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The Good Life
 
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The Good Life

25 Mar. 2008 | Format: MP3

£7.99 (VAT included if applicable)
Buy the CD album for £8.49 and get the MP3 version for FREE. Does not apply to gift orders.
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Song Title
Time
Popularity  
30
1
2:48
30
2
2:47
30
3
3:08
30
4
3:03
30
5
2:47
30
6
3:32
30
7
3:32
30
8
3:29
30
9
2:32
30
10
3:05
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Product details

  • Original Release Date: 25 Mar. 2008
  • Release Date: 25 Mar. 2008
  • Label: Bloodshot Records
  • Total Length: 30:43
  • Genres:
  • ASIN: B002EJS5W0
  • Average Customer Review: 4.6 out of 5 stars  See all reviews (8 customer reviews)
  • Amazon Bestsellers Rank: 68,668 in Albums (See Top 100 in Albums)

Customer Reviews

4.6 out of 5 stars
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Most Helpful Customer Reviews

5 of 5 people found the following review helpful By M. G. Wilson on 16 Sept. 2008
Format: Audio CD
Justin Townes Earle may be following in his illustrious father's footsteps in becoming a country troubadour, but a copyist he is not. Opening this record, 'Hard Living' rather harks back to an earlier simpler era in country music history. The same might be said of 'The Good Life' 'What Do You Do When You're Lonesome' and 'Ain't Glad I'm Leaving'. Country the way Hank done it. Elsewhere, on 'Who Am I To Say' 'Lone Pine Hill' and Turn Out My Lights' for example, JTE adopts a more modern, Americana approach: lonesome, melancholy, plaintive. More in the vein of Jeffrey Foucault. He may not yet be the finished article, with a truly distinctive vision yet to emerge, but with 'The Good Life' Earle has made a thoroughly enjoyable start.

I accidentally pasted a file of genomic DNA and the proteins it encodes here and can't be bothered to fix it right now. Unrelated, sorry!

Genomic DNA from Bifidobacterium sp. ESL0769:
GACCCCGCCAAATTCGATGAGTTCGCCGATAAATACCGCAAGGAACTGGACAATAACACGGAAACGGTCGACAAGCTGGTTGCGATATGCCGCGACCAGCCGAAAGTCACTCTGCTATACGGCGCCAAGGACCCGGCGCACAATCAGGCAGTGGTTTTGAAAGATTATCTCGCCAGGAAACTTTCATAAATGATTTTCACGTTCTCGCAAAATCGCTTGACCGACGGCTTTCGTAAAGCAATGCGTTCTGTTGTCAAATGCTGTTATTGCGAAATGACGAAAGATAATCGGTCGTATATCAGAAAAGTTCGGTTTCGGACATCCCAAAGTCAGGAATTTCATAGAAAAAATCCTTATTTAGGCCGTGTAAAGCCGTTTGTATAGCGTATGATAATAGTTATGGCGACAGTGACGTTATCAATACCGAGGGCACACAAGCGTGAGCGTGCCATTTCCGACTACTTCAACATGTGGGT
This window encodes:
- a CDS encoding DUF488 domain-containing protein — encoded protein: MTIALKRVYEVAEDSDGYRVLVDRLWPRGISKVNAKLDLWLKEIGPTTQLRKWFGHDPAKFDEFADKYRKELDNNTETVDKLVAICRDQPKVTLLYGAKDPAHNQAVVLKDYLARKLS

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3 of 3 people found the following review helpful By Gcblakesley on 25 Jun. 2009
Format: Audio CD
JTE sings a variety of styles. From traditional hank williams style feel good songs,, with fiddles and pedal steel, to strong well crafted ballads in the steve earle/townes van zandt mould -whose influences are clear in his music. His voice isn't the strongest in the world, more jimmy dale gilmore. As townes would have said 'It's a delight'
Recommended if you are looking to try somebody new.
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3 of 3 people found the following review helpful By R. P. Taylor on 9 Feb. 2009
Format: Audio CD
I first heard of Justin Townes Earle from my son. Having heard him on Youtube I thought that Country wise this was as good as it gets. I'm a great fan of 'real' country i.e not rhinestone and along with Chris Richards it's good to hear new artists coming out with viable, thoughtful and interesting music in this genre.A beautifull and well crafted album.
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By The Outsider on 13 Dec. 2010
Format: Audio CD Verified Purchase
Justin Townes Earle has great genes - not jeans - for music. As a career long follower of Steve Earle, I reluctantly sampled his son, expecting little. Brother, was I wrong. JT Earle is, like Dad, the real deal. He has had the advantage of the great father WHO ABANDONED HIM - so not only does he enjoy the genetic inheritance, he gets the real anger based on paternal rejection to fuel the fire inside.

I now have all three of his CDs and this debut is pretty damn good. It owes as much to Hank Williams and George Jones as it does to Dad or Townes Van Zant (his middle namesake), with standout traditional (in the best old school sense of the word) arrangements and production. Most of the tunes are competent, some are much better than that - like The Good Life, Lone Pine Hill (pure Van Zant), Lonesome and You and What Do You Do When You're Lonesome? In fact, lonesome is mentioned more than any other word on this record.

Justin's voice is lower and more powerful than his Dad's, but is strangely poor on a couple of tracks. Who knows? Maybe this recording was done in a rush? All in all, promises are made here and the rest of his limited canon deliver on at least some of these.

Not as great as Dad's opener, Guitar Town, but all in all, proper country stuff.
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